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Mizzou adds new kind of scholarship student-athlete: The esports gamer

University of Colorado Boulder esports student-athletes compete in a tournament last year. The University of Missouri-Columbia is adding an esports team in 2019.
Jeremy Elder | via Flickr
University of Colorado Boulder esports student-athletes compete in a tournament last year. The University of Missouri-Columbia is adding an esports team in 2019.

Mizzou’s newest athletes won’t be bruising each other in the football stadium. Instead, they’ll spend hours in front of the screen tapping furiously on keypads.

The University of Missouri-Columbia is joining a growing number of colleges and universities adding competitive video gaming — commonly called esports — to its roster of varsity sports. Mizzou announced last week it will form an esports program beginning in fall 2019.

There are 112 schools in the National Association of Collegiate Esports. Maryville University has brought home two national championships in "League of Legends" gameplay. Missouri Baptist University also has a program.

St. Louis Public Radio reached out to the first coach of Mizzou esports, Kevin Reape, who also works in the university’s marketing department, to talk to us about the rise of esports on college campuses.

Ryan Delaney: How did esports come to Mizzou?

Kevin Reape: At Mizzou, we’re just looking for programs that we can bring to the university that will speak to students in the next generation, something that we can do differently that everybody would be excited to have on campus. And esports is one of those things that is getting bigger and bigger every single day.

Delaney: There’s a stigma or a perception about video games and the people who play them. Explain to me why this should be taken seriously as a sport.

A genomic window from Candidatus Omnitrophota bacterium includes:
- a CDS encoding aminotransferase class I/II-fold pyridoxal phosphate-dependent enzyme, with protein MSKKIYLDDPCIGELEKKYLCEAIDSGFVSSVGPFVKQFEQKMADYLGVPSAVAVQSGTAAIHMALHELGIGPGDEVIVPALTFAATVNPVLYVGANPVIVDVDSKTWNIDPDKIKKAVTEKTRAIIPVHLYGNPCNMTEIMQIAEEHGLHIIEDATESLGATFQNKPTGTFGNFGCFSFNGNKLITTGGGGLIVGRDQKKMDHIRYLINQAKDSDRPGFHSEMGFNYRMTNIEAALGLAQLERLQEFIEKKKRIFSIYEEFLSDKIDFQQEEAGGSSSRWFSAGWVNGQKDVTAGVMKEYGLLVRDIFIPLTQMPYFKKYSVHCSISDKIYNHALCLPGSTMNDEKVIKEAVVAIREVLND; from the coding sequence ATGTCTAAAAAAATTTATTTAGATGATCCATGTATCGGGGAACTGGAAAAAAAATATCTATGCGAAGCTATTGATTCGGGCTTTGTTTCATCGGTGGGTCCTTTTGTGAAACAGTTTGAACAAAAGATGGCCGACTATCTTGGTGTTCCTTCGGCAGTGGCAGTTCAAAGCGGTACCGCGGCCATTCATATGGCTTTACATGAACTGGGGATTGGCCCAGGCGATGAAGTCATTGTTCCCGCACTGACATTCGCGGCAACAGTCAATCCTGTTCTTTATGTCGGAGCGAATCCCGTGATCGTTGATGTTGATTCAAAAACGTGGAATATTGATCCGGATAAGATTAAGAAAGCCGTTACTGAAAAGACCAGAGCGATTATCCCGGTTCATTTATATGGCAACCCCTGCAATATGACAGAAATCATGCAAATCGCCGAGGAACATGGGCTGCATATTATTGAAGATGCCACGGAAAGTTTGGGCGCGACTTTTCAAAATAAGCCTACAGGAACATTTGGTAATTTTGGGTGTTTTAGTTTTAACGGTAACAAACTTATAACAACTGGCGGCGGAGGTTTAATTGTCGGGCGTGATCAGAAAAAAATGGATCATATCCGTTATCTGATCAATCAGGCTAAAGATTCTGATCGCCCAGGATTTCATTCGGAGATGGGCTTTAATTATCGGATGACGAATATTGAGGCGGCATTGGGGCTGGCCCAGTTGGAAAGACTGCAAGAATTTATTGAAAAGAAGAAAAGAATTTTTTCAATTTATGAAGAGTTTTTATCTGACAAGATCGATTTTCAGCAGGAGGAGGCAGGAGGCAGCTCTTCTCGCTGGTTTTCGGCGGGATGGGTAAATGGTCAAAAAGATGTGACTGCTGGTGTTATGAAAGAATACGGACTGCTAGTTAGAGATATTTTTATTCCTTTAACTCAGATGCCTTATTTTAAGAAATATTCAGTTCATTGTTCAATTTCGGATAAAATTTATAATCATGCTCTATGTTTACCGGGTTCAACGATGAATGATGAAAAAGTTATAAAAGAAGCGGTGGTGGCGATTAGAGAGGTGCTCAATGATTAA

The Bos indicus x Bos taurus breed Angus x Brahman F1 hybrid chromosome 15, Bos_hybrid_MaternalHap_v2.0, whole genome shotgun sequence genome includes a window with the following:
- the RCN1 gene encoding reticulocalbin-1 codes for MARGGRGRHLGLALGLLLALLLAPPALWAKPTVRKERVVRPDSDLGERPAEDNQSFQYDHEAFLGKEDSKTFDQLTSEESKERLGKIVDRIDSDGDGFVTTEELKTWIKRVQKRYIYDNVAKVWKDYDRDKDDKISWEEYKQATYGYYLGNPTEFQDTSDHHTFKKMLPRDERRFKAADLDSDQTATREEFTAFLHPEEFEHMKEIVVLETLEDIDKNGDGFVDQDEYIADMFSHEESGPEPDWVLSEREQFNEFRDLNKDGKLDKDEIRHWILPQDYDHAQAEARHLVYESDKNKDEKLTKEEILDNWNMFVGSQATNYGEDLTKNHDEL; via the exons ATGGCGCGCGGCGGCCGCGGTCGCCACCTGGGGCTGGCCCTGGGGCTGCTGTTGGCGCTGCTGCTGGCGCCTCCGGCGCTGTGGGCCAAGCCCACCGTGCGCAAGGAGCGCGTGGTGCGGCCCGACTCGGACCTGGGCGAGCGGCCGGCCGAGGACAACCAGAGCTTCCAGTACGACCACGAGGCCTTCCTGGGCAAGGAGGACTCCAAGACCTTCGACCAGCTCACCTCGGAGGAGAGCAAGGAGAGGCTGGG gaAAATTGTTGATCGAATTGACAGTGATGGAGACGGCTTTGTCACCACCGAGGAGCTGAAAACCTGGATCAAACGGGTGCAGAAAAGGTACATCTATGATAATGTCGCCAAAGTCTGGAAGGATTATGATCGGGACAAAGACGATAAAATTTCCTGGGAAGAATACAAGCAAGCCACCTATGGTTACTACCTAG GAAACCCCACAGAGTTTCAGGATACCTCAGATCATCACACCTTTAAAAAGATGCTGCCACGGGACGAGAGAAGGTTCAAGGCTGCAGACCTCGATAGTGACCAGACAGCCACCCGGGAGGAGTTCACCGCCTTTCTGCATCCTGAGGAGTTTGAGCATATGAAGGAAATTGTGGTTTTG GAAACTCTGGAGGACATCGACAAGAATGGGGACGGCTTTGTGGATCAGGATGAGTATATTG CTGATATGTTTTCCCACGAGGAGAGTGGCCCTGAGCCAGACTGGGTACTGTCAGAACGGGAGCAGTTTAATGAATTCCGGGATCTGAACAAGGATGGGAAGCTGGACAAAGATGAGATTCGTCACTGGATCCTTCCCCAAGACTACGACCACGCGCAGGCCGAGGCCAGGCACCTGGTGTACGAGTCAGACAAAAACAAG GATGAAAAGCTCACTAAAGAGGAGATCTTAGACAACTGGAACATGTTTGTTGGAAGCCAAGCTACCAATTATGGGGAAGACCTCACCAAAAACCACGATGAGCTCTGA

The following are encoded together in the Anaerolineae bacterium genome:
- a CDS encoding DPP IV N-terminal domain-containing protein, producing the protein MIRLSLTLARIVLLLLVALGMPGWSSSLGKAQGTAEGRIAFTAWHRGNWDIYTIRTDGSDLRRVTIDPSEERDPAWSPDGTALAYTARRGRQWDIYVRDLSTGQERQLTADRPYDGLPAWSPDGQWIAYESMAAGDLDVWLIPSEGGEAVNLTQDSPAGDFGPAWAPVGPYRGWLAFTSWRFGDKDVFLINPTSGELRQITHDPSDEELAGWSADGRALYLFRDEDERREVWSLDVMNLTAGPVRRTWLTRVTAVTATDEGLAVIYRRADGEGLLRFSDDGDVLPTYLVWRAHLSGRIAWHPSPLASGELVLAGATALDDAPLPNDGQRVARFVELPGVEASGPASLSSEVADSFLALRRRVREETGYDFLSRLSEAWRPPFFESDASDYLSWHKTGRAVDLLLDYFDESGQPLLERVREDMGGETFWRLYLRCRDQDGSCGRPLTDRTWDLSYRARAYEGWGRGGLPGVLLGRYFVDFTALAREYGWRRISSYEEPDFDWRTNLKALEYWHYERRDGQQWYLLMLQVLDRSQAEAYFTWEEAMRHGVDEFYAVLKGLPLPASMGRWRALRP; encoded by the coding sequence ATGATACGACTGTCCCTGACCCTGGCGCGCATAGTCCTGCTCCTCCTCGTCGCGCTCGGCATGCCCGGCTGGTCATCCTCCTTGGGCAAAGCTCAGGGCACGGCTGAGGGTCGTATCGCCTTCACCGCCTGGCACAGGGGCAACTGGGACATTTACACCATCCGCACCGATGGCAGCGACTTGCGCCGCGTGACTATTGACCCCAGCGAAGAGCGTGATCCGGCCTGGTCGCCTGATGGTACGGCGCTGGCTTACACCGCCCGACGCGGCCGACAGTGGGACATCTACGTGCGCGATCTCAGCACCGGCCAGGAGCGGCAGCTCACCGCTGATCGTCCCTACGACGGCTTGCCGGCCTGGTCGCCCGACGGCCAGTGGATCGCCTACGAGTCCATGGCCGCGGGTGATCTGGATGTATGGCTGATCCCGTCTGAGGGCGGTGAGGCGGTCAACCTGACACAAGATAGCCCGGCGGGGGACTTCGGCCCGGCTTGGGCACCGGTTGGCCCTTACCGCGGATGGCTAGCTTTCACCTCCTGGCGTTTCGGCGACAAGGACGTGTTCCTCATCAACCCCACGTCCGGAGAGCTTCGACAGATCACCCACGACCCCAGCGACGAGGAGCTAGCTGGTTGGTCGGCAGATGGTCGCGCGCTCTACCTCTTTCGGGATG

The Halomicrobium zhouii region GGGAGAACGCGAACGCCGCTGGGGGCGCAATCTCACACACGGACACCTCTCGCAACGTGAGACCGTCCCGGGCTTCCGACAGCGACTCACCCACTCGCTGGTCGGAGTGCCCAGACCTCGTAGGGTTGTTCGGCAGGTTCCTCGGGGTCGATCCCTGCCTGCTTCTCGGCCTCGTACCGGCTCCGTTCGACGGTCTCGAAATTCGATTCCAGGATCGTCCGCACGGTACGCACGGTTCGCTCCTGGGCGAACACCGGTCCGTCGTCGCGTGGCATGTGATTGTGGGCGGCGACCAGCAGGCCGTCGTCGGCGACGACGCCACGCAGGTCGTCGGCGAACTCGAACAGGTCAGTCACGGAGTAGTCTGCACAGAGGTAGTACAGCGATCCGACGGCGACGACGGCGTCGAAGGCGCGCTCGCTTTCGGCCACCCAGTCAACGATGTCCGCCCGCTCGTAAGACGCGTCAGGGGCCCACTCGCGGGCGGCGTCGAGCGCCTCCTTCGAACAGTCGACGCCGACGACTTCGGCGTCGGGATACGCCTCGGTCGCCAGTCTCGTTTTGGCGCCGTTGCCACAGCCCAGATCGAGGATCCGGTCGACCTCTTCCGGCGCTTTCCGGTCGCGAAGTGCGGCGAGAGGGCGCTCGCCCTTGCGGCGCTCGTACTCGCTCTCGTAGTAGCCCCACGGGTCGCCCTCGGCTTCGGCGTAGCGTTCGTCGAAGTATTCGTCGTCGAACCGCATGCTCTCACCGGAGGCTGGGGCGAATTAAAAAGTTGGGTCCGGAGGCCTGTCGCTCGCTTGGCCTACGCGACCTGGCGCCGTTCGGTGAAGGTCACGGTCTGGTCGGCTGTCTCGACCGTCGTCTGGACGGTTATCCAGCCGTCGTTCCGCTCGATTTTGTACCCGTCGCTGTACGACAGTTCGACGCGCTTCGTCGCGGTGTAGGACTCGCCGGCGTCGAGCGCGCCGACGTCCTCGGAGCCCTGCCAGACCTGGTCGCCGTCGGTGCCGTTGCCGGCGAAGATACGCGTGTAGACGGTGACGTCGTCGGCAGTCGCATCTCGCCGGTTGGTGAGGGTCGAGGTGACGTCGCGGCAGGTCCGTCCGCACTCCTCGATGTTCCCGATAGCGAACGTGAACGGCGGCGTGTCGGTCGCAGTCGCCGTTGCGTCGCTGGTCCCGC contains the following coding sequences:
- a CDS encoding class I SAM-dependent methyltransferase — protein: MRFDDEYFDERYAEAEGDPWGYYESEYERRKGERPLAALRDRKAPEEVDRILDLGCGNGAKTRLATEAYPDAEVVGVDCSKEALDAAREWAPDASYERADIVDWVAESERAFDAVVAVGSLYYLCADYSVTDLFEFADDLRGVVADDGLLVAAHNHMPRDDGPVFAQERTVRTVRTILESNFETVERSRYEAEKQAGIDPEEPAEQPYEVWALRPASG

Reape: I think that over the last few years with esports and this kind of legitimized competitive aspect behind video games, we’re seeing more of the physical side of it and how a person can prepare their body and their mind to be as good they possibly can. And I know some people are going to roll their eyes at that and think it’s crazy. But at the end of the day, there are people in this that are the best at these games, and it is because they prepare themselves to be the best. It can be draining. And it’s important for anyone participating in these games to make sure they have a strategy for themselves to make sure they don’t over-practice, that they get enough sleep, have the right diet and take care of themselves.

Delaney: How do you get esports to stand out at a school that also has larger, more traditionally popular sports?

Reape: We say “show me” a lot at Mizzou, and I think that’s what we’re going to have to do, is a year from now evaluate what we’ve done and look at the success we’ve had. How do we make a program where a student comes to Mizzou to play video games, but if we treat this like sport, where they have mandatory study hours, minimum GPAs, attendance standards in class? And they’re doing everything that they need to do to be the best possible student and figure out how to be the best possible gamer as well, I have no doubt they’ll graduate in four years and have a degree and a plan in place, and they can look back and say video games are a big part of what got them to where they are.

Delaney: This is a sport so far dominated by smaller schools, including Maryville University here in Missouri. Where does Mizzou fit in?

Reape: We’re excited to be one of the bigger schools to dive into this. It’s awesome to see what Maryville has done. I think they helped lay the groundwork. We’re less than 10 years out from esports looking like a traditional sport with division rivals and traveling to compete. Thousands of students are going to be watching this and excited about it, and that number is just going to go higher and higher. On the larger, Division I-school level, we are definitely in the infancy stages, but it is going to mature very quickly all across the country.

Follow Ryan on Twitter: @rpatrickdelaney

Ryan was an education reporter at St. Louis Public Radio.

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